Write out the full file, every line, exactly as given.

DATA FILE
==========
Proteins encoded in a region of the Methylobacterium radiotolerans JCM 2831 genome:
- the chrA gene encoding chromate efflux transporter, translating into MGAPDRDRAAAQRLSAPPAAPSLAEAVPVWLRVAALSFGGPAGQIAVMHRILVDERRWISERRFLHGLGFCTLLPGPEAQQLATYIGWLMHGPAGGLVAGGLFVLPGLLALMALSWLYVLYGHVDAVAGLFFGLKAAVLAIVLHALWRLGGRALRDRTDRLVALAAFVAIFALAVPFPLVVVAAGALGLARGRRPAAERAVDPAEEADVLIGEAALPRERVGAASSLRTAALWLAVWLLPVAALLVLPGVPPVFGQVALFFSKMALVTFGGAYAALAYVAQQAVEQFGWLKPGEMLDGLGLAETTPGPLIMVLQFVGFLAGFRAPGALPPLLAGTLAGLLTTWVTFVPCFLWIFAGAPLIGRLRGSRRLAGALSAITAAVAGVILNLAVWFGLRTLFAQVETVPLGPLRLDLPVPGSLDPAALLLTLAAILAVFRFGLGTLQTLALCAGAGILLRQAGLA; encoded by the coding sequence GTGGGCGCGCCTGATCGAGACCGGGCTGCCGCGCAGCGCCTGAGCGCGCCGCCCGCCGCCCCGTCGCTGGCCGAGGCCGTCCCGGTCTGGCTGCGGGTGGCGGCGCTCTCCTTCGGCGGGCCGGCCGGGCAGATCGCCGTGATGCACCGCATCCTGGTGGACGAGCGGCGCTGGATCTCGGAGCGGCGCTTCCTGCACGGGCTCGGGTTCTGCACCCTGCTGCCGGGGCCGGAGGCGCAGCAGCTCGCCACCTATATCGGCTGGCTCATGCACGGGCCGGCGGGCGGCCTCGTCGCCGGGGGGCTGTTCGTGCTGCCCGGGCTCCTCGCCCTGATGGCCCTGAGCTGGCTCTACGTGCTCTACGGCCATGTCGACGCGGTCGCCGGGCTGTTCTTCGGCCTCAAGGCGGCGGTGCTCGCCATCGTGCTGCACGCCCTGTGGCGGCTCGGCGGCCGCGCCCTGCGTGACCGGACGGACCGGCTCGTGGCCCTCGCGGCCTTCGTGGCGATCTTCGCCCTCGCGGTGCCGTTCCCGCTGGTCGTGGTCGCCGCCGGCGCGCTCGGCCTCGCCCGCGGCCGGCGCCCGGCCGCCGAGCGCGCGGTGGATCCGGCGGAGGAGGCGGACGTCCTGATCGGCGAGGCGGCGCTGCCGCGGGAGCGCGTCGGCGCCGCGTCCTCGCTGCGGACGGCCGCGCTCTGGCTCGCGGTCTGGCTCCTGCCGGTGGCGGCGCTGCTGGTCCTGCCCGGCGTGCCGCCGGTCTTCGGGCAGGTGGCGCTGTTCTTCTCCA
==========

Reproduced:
Proteins encoded in a region of the Methylobacterium radiotolerans JCM 2831 genome:
- the chrA gene encoding chromate efflux transporter, translating into MGAPDRDRAAAQRLSAPPAAPSLAEAVPVWLRVAALSFGGPAGQIAVMHRILVDERRWISERRFLHGLGFCTLLPGPEAQQLATYIGWLMHGPAGGLVAGGLFVLPGLLALMALSWLYVLYGHVDAVAGLFFGLKAAVLAIVLHALWRLGGRALRDRTDRLVALAAFVAIFALAVPFPLVVVAAGALGLARGRRPAAERAVDPAEEADVLIGEAALPRERVGAASSLRTAALWLAVWLLPVAALLVLPGVPPVFGQVALFFSKMALVTFGGAYAALAYVAQQAVEQFGWLKPGEMLDGLGLAETTPGPLIMVLQFVGFLAGFRAPGALPPLLAGTLAGLLTTWVTFVPCFLWIFAGAPLIGRLRGSRRLAGALSAITAAVAGVILNLAVWFGLRTLFAQVETVPLGPLRLDLPVPGSLDPAALLLTLAAILAVFRFGLGTLQTLALCAGAGILLRQAGLA; encoded by the coding sequence GTGGGCGCGCCTGATCGAGACCGGGCTGCCGCGCAGCGCCTGAGCGCGCCGCCCGCCGCCCCGTCGCTGGCCGAGGCCGTCCCGGTCTGGCTGCGGGTGGCGGCGCTCTCCTTCGGCGGGCCGGCCGGGCAGATCGCCGTGATGCACCGCATCCTGGTGGACGAGCGGCGCTGGATCTCGGAGCGGCGCTTCCTGCACGGGCTCGGGTTCTGCACCCTGCTGCCGGGGCCGGAGGCGCAGCAGCTCGCCACCTATATCGGCTGGCTCATGCACGGGCCGGCGGGCGGCCTCGTCGCCGGGGGGCTGTTCGTGCTGCCCGGGCTCCTCGCCCTGATGGCCCTGAGCTGGCTCTACGTGCTCTACGGCCATGTCGACGCGGTCGCCGGGCTGTTCTTCGGCCTCAAGGCGGCGGTGCTCGCCATCGTGCTGCACGCCCTGTGGCGGCTCGGCGGCCGCGCCCTGCGTGACCGGACGGACCGGCTCGTGGCCCTCGCGGCCTTCGTGGCGATCTTCGCCCTCGCGGTGCCGTTCCCGCTGGTCGTGGTCGCCGCCGGCGCGCTCGGCCTCGCCCGCGGCCGGCGCCCGGCCGCCGAGCGCGCGGTGGATCCGGCGGAGGAGGCGGACGTCCTGATCGGCGAGGCGGCGCTGCCGCGGGAGCGCGTCGGCGCCGCGTCCTCGCTGCGGACGGCCGCGCTCTGGCTCGCGGTCTGGCTCCTGCCGGTGGCGGCGCTGCTGGTCCTGCCCGGCGTGCCGCCGGTCTTCGGGCAGGTGGCGCTGTTCTTCTCCA